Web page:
Thursday, September 21, 2017

Joey's World Tour: Peaches and Creamed (Part I - Mets Put the Hot in Hotlanta)

At least it's not Turner Field.  (Photo by Ed Leyro/Studious Metsimus)

Welcome to the latest edition of my baseball world tour.  I'm your Studious Metsimus roving reporter/culinary expert Joey Beartran.  In today's two-part installment (you can read the second part by clicking here), I'll take you to the latest ballparks I visited; the brand spanking new SunTrust Park in Atlanta and the cavernous airport hangar in Miami known as Marlins Park.

The state of Georgia is known as the Peach State, and I was feeling pretty peachy myself after attending the middle game of the three-game series against the Braves.  My colleagues and I arrived at the ballpark about half an hour before first pitch.  We tried to get there at least an hour early to take photos around the park and to explore the stadium before first pitch, but it was impossible to park near the stadium.  You see, most parking facilities within a Juan Lagares throw of the stadium were "permit parking only".  My limo driver (and by limo, I mean rental car from the airport) had to drive around for close to half an hour before she found an area nearly a mile away from the stadium gates.  So after working up a sweat hiking, we arrived to notice that the area adjacent to the ballpark has been developed into an entertainment complex known as The Battery.

For those who don't have tickets to the game, The Battery has several restaurants, such as Wahlburgers, YardHouse and PBR Bar & Grill, where you can drink, dance and ride a mechanical bull.  And no, I did not ride the bull.  I weigh eight ounces and would be tossed from it immediately.

The Battery also has a theater for live entertainment (Coca Cola Roxy Theatre), an area where you can watch the Braves' pre-game show as it's been filmed and a huge floating baseball located high above the concourse that serves as a TV and scoreboard.  All in all, this area has everything for the baseball fan (and non-baseball fan) to see and do before and after the game.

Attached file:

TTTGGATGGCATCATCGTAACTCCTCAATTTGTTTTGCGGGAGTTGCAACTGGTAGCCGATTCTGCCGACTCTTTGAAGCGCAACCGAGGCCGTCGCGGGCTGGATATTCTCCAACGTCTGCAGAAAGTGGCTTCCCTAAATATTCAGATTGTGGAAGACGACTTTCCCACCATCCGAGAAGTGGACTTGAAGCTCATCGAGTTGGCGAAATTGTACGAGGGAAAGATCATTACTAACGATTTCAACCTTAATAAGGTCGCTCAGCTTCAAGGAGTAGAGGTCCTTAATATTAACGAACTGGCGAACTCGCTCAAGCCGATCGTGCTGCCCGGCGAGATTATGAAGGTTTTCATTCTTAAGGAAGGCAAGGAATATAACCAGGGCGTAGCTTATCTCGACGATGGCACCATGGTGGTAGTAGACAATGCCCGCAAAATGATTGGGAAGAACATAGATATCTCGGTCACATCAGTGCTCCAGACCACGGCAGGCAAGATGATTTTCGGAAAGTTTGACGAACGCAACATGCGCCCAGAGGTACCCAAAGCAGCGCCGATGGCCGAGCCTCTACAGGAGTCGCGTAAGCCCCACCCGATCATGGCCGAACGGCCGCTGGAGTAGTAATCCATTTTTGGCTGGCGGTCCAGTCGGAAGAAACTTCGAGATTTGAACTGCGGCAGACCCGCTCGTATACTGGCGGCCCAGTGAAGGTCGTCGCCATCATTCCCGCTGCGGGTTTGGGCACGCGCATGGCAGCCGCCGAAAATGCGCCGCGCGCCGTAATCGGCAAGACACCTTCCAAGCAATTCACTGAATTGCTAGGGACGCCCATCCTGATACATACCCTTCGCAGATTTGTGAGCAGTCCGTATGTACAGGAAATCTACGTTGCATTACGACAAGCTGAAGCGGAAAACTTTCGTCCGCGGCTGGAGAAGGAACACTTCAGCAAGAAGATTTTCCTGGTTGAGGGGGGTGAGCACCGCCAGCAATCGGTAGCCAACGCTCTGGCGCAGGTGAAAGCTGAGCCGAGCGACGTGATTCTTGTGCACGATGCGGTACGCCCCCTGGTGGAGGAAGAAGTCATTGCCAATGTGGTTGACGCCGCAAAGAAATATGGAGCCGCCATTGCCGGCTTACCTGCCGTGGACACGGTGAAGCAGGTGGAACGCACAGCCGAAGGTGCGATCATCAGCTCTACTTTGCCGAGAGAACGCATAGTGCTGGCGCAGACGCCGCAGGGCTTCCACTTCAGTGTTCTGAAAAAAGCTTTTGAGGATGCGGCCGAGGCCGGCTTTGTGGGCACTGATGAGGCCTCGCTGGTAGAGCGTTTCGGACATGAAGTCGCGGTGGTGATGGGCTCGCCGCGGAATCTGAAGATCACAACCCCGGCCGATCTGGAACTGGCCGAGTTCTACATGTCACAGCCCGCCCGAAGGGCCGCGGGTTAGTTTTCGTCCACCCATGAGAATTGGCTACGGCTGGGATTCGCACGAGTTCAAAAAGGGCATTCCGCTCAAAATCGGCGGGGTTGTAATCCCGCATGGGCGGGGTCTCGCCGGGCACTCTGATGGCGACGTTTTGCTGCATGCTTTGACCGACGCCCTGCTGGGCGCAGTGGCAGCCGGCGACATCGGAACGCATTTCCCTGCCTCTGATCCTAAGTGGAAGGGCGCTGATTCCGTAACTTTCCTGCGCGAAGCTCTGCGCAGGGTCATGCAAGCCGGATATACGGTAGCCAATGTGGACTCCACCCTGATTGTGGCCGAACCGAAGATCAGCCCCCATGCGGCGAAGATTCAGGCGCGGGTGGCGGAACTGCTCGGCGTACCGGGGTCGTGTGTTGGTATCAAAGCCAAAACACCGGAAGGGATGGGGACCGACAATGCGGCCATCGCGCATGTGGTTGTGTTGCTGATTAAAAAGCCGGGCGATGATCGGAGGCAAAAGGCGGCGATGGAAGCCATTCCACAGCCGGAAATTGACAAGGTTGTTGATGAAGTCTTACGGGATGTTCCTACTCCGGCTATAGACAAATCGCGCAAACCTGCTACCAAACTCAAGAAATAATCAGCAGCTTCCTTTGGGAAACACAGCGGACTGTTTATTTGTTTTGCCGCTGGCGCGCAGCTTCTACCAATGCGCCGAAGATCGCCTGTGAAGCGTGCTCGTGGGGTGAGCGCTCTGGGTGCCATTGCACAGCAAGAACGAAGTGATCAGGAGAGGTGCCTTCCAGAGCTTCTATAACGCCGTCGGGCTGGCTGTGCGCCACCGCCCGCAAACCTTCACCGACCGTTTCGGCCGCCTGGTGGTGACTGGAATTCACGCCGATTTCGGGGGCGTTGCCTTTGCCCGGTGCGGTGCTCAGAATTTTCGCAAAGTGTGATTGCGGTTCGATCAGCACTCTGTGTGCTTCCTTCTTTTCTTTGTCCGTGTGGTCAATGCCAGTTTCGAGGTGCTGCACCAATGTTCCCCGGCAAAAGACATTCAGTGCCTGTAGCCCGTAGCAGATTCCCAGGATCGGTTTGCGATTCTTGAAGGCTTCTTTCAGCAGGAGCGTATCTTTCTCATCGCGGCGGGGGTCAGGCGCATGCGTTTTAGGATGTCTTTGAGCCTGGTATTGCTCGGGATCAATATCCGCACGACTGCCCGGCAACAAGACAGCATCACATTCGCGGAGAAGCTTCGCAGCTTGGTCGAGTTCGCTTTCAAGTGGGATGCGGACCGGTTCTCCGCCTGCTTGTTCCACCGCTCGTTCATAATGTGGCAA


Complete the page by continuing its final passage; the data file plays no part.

(Above photos by Ed Leyro/Studious Metsimus)

As we walked around the ballpark, we noticed several statues dedicated to Braves legends.  Hall of Fame pitchers Phil Niekro and Warren Spahn (who won four games as a Met in 1965) are prominently featured, as is Hall of Fame manager Bobby Cox.  Meanwhile, all the Mets can muster for one of its managers is a gnome-sized Casey Stengel statue-like piece hidden near a window at the Mets Hall of Fame and Museum.

Seriously, Mets?  This is the best you can do regarding statues?  (EL/SM)

We did notice that one statue was missing outside the stadium, and considering that the ballpark's official address is 755 Battery Avenue Southeast and 755 is kind of an important number in baseball history, we thought this was an oversight on the Braves' part, similar to Terry Collins not starting Michael Conforto regularly against left-handed pitchers until a couple of months into this season.

But we were proven wrong once we entered the ballpark.  Oh, how wrong we were.

Behind home plate is an area known as Monument Garden.  This area details Braves history from the team's days in Boston to its 13 seasons in Milwaukee to the last half-century in Atlanta.  From the World Series pennants (Did you know the Braves franchise has won exactly one championship in each of the three cities it has called home?  They won a title in Boston in 1914, Milwaukee in 1957 and Atlanta in 1995.) to uniforms of prominent players over the years, the Braves did a fantastic job honoring the history of the franchise as a whole; not just the team's days in Atlanta.  They even gave Casey Stengel - who played for the franchise for two seasons and managed them for six years - more than just a gnome.

Top to bottom: Monument Garden, Dale Murphy 1982 jersey, Sid Bream's leg brace from his pennant-winning run, Laaaaarrrry, Casey Stengel non-gnome.  (EL/SM)

That's just some of the Braves history in the park.  But you want to see the Hank Aaron stuff, don't you?  There was plenty of that to behold in Monument Garden.

First, there was the jersey worn by Aaron when he hit his record-setting 715th home run on April 8, 1974.  Then there is the massive statue of Aaron making solid contact with a baseball, which sits atop a beautiful waterfall.  And of course, there are the 755 Louisville Slugger bats behind the statue which form a number 755.  (There are 201 bats in the number 7 and 277 bats in each of the two 5s.  I'm not as nerdy as my colleague; he was the one who counted the bats.)  The whole area is truly an awesome tribute to a legendary player and ambassador of the game.